Hi, this is Sukkar.

Since my families are back in Japan for a month, I live alone at home now.
And I got surprised to find that I am feeling at a loss what to do!!

So, I decided to watch all the DVD films that I bought and haven’t seen yet.

For this 1 week or so, I watched 3 Japanese, 3 Egyptian, and 3 Indian films.

1. Japanese Film

(1) Sky Crawler

(2) Departures (Okuribito)

(3)The Mourning Forest

2.Egyptian Film

(1) Hena Maysala

(2) Al Farh

(3) Heya Fawda

3. Indian Film

(1) Lage Raho Munna Bhai

(2) Fashion

(3) Om Shanti Om

By watching intensively many films from different countries, you find how diverse the worlds which films depict. It is really fun and learning experience.  For Egyptian films, I enjoyed Heya Fawda by Youssef Chahine very much. I need your recommendation about good Egyptian films more!! Please guide me.

About the three Japanese films, Sky Crawler is the animation directed by Mamoru Oshio. It was released almost the same timing as “Ponyo on the Cliff (Gake no ue no Ponyo)” by Hayao Miyazaki. Both focused on the potential of children and it is said that this attitude is reflecting the current Japanese society, where most of the adults are lost what should be done to get out of this long-lasting recession and social anxiety.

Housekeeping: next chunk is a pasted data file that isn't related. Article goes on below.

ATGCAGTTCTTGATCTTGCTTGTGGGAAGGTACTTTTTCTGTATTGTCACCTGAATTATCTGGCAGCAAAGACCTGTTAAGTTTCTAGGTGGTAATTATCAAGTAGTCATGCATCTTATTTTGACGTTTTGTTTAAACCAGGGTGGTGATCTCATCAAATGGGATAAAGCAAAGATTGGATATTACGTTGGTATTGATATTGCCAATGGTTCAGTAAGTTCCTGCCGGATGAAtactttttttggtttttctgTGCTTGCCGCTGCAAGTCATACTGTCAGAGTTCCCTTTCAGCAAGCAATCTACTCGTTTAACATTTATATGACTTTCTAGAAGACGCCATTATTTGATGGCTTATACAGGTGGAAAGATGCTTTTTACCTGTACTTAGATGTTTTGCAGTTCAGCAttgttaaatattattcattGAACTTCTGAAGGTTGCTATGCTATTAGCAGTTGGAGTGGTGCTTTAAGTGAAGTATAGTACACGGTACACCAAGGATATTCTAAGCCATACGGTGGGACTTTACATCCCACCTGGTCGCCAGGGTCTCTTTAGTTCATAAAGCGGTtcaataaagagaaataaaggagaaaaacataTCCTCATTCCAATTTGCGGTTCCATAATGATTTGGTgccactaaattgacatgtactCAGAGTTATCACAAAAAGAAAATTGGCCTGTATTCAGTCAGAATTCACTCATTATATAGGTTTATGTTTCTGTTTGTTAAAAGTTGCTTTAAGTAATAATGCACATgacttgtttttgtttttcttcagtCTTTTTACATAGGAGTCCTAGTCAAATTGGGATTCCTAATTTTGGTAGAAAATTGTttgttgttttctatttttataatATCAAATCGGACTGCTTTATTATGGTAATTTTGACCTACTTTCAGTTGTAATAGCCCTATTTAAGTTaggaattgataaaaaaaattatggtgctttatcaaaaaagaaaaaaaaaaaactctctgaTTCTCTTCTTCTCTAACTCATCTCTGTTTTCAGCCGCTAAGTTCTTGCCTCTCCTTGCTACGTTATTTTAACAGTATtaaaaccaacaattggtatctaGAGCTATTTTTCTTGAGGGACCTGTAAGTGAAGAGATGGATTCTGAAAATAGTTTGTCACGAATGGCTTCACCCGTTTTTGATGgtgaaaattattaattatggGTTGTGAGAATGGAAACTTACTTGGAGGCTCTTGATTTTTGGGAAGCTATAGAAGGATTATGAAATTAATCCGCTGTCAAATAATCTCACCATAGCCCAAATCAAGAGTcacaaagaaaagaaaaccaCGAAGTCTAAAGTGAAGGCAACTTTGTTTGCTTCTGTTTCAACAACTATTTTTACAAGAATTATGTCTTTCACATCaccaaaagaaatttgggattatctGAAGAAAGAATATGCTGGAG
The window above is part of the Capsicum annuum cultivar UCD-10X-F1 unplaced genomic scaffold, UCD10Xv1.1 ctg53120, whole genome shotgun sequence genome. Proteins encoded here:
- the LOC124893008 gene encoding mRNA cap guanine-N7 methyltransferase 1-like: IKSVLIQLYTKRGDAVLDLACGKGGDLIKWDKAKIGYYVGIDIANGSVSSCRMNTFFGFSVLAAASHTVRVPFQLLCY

Globalization is tore apart the human ties or local communities from which people were helping each other.

And we are searching for recovering this good old communities or creating new ones. Those films provide us with hints how we can do that. After watching these 3 films, I found out the coincidental fact that all three are talking about how to mourn your beloved and this is the key to remember how we connect, make trust and friendship, love, and live together.

The protagonist of “Departures (Okuribito)” came back to his hometown after failing his carrier as Cellist, and happen to start working as Okuribito, who is specialized in the rituals for dealing with dead bodies so that the families can feel satisfied to see off their beloved. This film won the Grand Prix at the International Film Festival in Festival des Films du Monde – Montréal in 2008.


“The Mourning Forest” was directed by a very talented documentary film maker, Ms. Naomi Kawase, and it won the Grand Prix at Canne International Film Festival in 2007. This story of death and restoration through the deep contact with the nature (forest) is really touching.


If you are interested in these Japanese films, let’s watch them together!!